Human urine-derived stem cell-derived exosomal miR-21-5p promotes neurogenesis to attenuate Rett syndrome via the EPha4/TEK axis

Extracellular Vesicles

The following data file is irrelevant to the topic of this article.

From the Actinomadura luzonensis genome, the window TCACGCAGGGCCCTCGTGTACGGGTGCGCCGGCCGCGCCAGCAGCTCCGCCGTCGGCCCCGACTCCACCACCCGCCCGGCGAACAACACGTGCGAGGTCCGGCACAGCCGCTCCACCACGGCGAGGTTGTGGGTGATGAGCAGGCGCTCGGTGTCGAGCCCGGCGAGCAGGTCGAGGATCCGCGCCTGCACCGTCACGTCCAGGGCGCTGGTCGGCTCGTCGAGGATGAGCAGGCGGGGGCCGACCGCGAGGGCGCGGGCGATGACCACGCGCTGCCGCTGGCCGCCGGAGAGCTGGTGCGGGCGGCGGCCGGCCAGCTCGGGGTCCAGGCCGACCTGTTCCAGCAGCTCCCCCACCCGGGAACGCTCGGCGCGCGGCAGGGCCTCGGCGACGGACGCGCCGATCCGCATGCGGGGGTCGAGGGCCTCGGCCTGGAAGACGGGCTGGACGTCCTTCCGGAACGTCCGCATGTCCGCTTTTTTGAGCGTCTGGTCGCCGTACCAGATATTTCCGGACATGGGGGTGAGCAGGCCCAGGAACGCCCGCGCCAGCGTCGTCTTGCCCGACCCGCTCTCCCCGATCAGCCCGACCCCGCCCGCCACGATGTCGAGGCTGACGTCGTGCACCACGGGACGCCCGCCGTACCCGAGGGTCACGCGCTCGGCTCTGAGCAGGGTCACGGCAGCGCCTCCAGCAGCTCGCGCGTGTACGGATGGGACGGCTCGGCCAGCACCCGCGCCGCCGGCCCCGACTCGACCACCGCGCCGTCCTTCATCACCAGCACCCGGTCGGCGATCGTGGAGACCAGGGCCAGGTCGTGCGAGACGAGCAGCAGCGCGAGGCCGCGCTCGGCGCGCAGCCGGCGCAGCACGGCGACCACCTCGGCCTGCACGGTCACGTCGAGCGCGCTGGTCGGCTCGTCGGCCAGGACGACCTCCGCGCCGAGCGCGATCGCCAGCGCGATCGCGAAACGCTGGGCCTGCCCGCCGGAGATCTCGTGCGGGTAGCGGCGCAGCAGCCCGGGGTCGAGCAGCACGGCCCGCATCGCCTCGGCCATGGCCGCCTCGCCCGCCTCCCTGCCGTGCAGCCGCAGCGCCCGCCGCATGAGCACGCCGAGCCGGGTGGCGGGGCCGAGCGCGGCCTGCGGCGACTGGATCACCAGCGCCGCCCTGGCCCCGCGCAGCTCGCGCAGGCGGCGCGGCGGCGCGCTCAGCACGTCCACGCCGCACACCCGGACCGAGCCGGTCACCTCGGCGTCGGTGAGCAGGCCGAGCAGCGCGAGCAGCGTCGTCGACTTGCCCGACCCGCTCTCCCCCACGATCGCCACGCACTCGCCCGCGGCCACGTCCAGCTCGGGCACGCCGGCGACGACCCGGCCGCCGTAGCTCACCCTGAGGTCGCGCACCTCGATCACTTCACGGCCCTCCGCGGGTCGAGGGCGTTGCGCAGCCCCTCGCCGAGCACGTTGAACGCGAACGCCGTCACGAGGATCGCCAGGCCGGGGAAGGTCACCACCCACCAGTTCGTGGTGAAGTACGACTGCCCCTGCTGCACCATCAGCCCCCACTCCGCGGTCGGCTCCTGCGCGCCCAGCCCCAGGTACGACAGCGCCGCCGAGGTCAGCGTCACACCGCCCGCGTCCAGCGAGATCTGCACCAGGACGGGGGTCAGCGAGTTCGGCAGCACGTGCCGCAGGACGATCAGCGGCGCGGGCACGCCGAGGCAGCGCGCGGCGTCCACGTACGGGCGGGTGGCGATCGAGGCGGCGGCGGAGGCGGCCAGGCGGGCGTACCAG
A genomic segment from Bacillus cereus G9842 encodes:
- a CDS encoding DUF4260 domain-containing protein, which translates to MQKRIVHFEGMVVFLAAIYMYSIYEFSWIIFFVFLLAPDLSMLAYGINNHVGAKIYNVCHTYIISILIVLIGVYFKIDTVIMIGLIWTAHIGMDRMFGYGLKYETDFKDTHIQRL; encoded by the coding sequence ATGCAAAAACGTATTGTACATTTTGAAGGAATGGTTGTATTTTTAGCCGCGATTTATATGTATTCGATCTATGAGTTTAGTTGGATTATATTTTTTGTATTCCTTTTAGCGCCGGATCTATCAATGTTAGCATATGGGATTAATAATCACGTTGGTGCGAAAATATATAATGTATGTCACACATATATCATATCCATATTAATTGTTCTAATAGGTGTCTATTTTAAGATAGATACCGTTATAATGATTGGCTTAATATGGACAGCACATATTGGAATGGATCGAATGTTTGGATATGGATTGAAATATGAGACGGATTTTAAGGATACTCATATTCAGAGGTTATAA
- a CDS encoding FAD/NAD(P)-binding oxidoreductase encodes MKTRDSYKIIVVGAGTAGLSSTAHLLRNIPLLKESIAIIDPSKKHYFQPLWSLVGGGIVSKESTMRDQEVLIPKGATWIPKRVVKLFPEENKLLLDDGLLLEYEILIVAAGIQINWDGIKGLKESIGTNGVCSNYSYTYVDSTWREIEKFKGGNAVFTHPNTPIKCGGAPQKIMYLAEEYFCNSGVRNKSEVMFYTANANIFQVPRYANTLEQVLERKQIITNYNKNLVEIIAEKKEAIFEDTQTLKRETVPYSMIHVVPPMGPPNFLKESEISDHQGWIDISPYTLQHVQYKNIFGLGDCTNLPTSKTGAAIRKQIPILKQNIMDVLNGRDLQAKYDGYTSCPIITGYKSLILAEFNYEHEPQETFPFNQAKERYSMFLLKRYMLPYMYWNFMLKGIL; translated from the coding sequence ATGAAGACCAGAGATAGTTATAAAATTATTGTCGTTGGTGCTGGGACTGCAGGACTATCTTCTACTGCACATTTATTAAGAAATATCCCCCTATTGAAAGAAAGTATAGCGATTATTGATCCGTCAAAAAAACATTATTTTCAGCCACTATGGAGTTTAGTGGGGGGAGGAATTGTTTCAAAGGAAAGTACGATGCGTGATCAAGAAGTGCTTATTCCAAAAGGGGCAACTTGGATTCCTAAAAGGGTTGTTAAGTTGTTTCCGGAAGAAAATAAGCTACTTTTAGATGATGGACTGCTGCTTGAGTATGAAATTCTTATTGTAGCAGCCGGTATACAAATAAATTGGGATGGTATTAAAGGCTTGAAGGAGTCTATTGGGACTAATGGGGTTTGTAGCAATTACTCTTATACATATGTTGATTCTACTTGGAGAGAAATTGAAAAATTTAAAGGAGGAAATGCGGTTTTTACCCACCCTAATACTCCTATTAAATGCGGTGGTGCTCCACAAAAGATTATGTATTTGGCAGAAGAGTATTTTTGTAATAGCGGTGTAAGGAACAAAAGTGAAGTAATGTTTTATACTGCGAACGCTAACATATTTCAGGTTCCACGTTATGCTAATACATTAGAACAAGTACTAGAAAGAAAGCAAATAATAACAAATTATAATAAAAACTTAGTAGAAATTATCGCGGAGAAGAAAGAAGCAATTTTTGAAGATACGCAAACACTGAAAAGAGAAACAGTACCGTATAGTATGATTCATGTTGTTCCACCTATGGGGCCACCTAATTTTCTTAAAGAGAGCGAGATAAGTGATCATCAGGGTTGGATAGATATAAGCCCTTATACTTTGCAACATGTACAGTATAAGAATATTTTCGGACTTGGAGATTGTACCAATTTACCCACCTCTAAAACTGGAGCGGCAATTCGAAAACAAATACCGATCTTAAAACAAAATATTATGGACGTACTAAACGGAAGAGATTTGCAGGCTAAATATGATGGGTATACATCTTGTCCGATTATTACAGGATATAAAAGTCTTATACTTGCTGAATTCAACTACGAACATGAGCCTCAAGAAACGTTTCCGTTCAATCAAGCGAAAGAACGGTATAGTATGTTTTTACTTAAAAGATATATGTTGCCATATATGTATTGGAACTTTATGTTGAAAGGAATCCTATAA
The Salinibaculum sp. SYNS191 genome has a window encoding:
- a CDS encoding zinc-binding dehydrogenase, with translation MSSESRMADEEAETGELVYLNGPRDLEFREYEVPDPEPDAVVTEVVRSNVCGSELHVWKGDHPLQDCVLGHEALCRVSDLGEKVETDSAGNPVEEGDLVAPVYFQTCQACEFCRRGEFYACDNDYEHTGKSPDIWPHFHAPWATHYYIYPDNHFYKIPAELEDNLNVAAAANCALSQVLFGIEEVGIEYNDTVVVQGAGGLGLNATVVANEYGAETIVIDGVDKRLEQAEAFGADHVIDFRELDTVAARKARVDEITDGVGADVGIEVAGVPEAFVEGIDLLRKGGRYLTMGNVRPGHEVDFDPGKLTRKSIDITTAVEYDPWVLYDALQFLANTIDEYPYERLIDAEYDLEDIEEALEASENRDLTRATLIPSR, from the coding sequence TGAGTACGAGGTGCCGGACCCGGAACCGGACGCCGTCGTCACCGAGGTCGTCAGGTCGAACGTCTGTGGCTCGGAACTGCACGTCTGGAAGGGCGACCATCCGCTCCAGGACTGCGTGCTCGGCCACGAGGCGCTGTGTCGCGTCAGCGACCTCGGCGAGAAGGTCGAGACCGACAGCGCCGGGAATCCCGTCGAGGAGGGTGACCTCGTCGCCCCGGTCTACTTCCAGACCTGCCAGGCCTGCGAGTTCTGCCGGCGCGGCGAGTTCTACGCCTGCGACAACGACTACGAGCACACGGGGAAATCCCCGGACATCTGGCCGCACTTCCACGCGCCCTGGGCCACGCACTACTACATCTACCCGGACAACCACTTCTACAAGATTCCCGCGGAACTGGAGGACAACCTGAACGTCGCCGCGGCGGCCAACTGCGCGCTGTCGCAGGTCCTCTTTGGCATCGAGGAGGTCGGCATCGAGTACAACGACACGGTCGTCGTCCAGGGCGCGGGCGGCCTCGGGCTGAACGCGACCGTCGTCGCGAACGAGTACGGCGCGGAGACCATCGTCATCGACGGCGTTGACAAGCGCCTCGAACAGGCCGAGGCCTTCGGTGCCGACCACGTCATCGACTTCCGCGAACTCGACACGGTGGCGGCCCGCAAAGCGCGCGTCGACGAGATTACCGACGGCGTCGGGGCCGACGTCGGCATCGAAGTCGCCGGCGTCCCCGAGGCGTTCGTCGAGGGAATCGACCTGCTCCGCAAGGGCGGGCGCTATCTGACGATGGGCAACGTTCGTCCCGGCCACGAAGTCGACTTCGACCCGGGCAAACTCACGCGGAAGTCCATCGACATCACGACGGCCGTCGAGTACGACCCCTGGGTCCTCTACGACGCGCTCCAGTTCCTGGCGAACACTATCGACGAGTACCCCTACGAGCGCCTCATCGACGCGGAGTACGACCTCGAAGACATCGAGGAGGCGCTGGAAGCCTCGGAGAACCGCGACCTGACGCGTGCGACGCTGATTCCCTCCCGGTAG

Rett syndrome (RTT) is a rare neurodevelopmental disorder that results in multiple disabilities. Exosomal microRNA (miRs) from urine-derived stem cells (USCs) have been shown to induce neurogenesis and aid in functional recovery from brain ischemia. In the present study, we sought to determine whether that exosomal miR-21-5p from USCs could promote early neural formation in a model of RTT. USCs were isolated and evaluated by flow cytometry. Exosomes were analyzed by transmission electron microscopy, tunable resistive pulse sensing (TRPS), and western blotting. PKH26 fluorescent dyes were used to observe intake of exosomes in vivo and in vitro. An RTT mouse model was treated with exosomes for behavioral studies. Dual‐luciferase report gene assays were conducted to evaluate the relationship between miR-21-5p and Eph receptor A4 (EphA4). In vitro, treatment with exosomes from human urine‐derived stem cells (USC-Exos) increased the percentage of neuron-specific class III beta-tubulin (Tuj1)+ nerve cells as well as the transcription levels of β-III tubulin and doublecortin (DCX). A higher level of miR-21-5p was observed in USC-Exos, which promoted differentiation in NSCs by targeting the EPha4/TEK axis. In vivo, exosomal miR-21-5p improved the behavior, motor coordination, and cognitive ability of mice, facilitated the differentiation of NSCs in the subventricular zone of the lateral ventricle and promoted a marked rise in the number of DCX+ cells. Our data provide evidence that exosomal miR-21-5p from human USCs facilitate early nerve formation by regulating the EPha4/TEK axis.

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